continuous map if is continuous at every .

A consequence of this definition is that is trivially continuous at any isolated point . This somewhat
unintuitive treatment of isolated points is necessary to ensure that our definition of continuity for functions on
the real line is consistent with the most general definition of continuity for maps between topological spaces
(which includes metric spaces and in particular as special cases). This definition, which extends beyond the
scope of our discussion of real analysis, is given below for completeness.

Definition. If and are topological spaces, we say that is continuous at if is a

neighborhood of in for every neighborhood of in . We say that is a continuous map if
is open in for every open in .

(Here, refers to the preimage of under .)

Uniform continuity

Definition. If is a subset of the real numbers, we say a function is uniformly continuous on

if, for any , there exists a such that for all , implies that .

Explicitly, when a function is uniformly continuous on , the choice of needed to fulfill the definition must
work for all of for a given . In contrast, when a function is continuous at every point (or said to be
continuous on ), the choice of may depend on both and . Importantly, in contrast to simple continuity,
uniform continuity is a property of a function that only makes sense with a specified domain; to speak of
uniform continuity at a single point is meaningless.

On a compact set, it is easily shown that all continuous functions are uniformly continuous. If is a bounded
noncompact subset of , then there exists that is continuous but not uniformly continuous. As a
simple example, consider defined by . By choosing points close to 0, we can
always make for any single choice of , for a given .

Absolute continuity

Let be an interval on the real line. A function is absolutely continuous on if for every
positive number , there is a positive number such that whenever a finite sequence of pairwise disjoint sub-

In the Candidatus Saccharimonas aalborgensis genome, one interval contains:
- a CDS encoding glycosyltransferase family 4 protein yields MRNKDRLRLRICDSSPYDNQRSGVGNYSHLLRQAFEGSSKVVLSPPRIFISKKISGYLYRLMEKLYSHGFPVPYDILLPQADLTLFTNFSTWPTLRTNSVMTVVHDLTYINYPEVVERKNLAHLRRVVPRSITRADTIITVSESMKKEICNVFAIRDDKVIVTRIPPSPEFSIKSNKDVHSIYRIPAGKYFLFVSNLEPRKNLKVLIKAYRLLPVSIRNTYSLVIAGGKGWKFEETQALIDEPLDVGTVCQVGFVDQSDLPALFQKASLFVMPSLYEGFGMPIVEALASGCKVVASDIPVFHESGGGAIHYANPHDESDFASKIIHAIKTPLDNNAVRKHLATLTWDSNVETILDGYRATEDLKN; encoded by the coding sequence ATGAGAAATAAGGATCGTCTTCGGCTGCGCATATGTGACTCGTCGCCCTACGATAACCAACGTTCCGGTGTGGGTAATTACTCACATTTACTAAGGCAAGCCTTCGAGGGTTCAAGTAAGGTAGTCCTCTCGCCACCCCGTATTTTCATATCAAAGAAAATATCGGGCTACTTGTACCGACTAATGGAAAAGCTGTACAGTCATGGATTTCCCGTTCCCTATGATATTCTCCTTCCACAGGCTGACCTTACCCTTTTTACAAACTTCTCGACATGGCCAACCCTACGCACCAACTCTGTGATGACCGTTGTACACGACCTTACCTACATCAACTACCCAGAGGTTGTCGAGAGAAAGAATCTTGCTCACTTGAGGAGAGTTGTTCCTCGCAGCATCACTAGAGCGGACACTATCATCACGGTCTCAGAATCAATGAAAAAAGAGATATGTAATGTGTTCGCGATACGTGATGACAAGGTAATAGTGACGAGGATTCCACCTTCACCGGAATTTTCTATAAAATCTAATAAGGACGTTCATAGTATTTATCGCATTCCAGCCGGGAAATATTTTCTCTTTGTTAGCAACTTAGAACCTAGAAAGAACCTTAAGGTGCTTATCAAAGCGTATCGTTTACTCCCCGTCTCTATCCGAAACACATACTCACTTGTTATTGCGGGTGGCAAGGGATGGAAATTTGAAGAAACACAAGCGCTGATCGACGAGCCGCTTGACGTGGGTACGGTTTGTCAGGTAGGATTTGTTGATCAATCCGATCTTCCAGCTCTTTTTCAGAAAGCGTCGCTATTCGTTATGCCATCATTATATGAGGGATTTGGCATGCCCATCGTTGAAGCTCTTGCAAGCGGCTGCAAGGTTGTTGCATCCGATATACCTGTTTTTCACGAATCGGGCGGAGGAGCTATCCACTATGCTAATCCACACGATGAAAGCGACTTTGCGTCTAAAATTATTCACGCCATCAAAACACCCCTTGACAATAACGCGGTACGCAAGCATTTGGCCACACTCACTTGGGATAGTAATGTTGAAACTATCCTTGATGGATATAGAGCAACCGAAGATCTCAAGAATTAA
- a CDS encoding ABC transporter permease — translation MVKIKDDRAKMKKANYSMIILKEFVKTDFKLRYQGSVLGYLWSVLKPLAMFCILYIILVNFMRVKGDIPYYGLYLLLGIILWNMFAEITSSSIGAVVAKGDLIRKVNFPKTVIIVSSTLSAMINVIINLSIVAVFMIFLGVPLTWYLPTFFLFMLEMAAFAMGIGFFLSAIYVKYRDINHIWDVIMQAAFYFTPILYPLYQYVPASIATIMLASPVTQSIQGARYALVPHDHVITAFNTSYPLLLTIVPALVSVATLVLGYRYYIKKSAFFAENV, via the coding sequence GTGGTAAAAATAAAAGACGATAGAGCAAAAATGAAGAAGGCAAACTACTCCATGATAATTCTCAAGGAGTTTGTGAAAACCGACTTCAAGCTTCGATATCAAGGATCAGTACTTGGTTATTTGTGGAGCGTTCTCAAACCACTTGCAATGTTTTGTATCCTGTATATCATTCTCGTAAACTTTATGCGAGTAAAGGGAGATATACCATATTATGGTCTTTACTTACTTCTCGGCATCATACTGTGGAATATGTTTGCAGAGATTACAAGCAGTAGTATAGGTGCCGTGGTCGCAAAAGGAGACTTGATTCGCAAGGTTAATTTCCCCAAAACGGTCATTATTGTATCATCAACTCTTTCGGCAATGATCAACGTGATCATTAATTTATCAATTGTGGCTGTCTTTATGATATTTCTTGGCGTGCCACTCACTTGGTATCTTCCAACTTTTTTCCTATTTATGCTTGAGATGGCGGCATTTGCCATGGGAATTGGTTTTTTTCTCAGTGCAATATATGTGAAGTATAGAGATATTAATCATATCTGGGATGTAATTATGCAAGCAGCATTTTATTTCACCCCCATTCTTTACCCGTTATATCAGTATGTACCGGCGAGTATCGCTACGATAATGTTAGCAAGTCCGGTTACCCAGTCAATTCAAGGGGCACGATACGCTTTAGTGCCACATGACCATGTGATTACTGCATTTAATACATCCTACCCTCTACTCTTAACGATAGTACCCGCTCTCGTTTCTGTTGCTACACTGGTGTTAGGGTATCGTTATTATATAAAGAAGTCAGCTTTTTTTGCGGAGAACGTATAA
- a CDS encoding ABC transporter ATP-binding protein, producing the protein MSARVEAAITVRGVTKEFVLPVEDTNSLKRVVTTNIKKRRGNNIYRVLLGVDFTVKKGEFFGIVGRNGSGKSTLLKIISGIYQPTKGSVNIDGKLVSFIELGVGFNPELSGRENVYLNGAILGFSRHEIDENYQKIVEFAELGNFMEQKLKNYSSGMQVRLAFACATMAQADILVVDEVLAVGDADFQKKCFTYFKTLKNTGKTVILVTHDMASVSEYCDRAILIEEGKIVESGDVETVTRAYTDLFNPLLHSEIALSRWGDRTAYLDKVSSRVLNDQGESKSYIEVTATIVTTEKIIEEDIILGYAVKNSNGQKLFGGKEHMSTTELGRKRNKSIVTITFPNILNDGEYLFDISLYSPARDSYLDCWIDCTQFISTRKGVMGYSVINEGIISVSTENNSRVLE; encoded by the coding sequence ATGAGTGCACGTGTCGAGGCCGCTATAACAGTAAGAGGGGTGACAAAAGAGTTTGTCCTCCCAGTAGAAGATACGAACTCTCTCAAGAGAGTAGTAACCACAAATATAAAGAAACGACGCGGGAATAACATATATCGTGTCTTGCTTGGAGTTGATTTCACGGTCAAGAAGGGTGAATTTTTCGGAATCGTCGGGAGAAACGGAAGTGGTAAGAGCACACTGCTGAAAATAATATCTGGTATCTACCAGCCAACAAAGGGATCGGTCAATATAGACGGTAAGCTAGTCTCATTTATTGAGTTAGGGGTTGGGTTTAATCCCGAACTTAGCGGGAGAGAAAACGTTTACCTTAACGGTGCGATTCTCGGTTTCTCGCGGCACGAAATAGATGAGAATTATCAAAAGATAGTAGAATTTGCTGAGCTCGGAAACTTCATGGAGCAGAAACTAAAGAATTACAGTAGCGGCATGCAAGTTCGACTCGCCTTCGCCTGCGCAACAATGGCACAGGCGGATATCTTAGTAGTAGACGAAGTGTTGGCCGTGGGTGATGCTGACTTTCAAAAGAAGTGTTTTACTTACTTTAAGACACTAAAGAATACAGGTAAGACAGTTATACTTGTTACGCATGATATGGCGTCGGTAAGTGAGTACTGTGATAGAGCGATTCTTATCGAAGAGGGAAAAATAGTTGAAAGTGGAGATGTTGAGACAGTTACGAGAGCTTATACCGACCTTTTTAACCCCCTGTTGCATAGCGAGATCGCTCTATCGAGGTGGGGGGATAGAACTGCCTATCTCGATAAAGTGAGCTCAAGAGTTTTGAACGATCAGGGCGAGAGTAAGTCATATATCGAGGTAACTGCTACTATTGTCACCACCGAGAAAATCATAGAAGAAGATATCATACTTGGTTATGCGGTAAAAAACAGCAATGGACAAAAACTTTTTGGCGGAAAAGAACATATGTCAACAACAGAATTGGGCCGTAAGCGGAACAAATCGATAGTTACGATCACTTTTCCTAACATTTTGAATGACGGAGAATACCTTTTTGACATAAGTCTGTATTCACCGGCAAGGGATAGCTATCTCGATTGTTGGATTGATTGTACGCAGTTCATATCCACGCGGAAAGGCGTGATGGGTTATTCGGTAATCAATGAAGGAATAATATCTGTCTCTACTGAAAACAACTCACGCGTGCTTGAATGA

intervals of satisfies[4]

Absolutely continuous functions are continuous: consider the case n = 1 in this definition. The collection of all
absolutely continuous functions on I is denoted AC(I).

The following conditions on a real-valued function f on a compact interval [a,b] are equivalent:[5]

(1) f is absolutely continuous;

(2) f has a derivative f almost everywhere, the derivative is Lebesgue integrable, and

for all x on [a,b];

(3) there exists a Lebesgue integrable function g on [a,b] such that

for all x on [a,b].

If these equivalent conditions are satisfied then necessarily g = f almost everywhere.

Equivalence between (1) and (3) is known as the fundamental theorem of Lebesgue integral calculus, due to


Given an (infinite) sequence , we can define an associated series as the formal mathematical object
, sometimes simply written as . The partial sums of a series are
the numbers . A series is said to be convergent if the sequence consisting of its partial
sums, , is convergent; otherwise it is divergent. The sum of a convergent series is defined as the number

It is to be emphasized that the word "sum" is used here in a metaphorical sense as a shorthand for taking the
limit of a sequence of partial sums and should not be interpreted as simply "adding" an infinite number of
terms. For instancein contrast to the behavior of finite sumsrearranging the terms of an infinite series may
result in convergence to a different number (see the article on the Riemann rearrangement theorem for further

An example of a convergent series is a geometric series which forms the basis of one of Zeno's famous

In contrast, the harmonic series has been known since the Middle Ages to be a divergent series:

(Here, " " is merely a notational convention to indicate that the partial sums of the series grow without

A series is said to converge absolutely if is convergent. A convergent series for which

diverges is said to converge conditionally (or nonabsolutely). It is easily shown that absolute
convergence of a series implies its convergence. On the other hand, an example of a conditionally convergent
series is

Taylor series

The Taylor series of a real or complex-valued function (x) that is infinitely differentiable at a real or complex
number a is the power series

which can be written in the more compact sigma notation as

where n! denotes the factorial of n and (n)(a) denotes the nth derivative of evaluated at the point a. The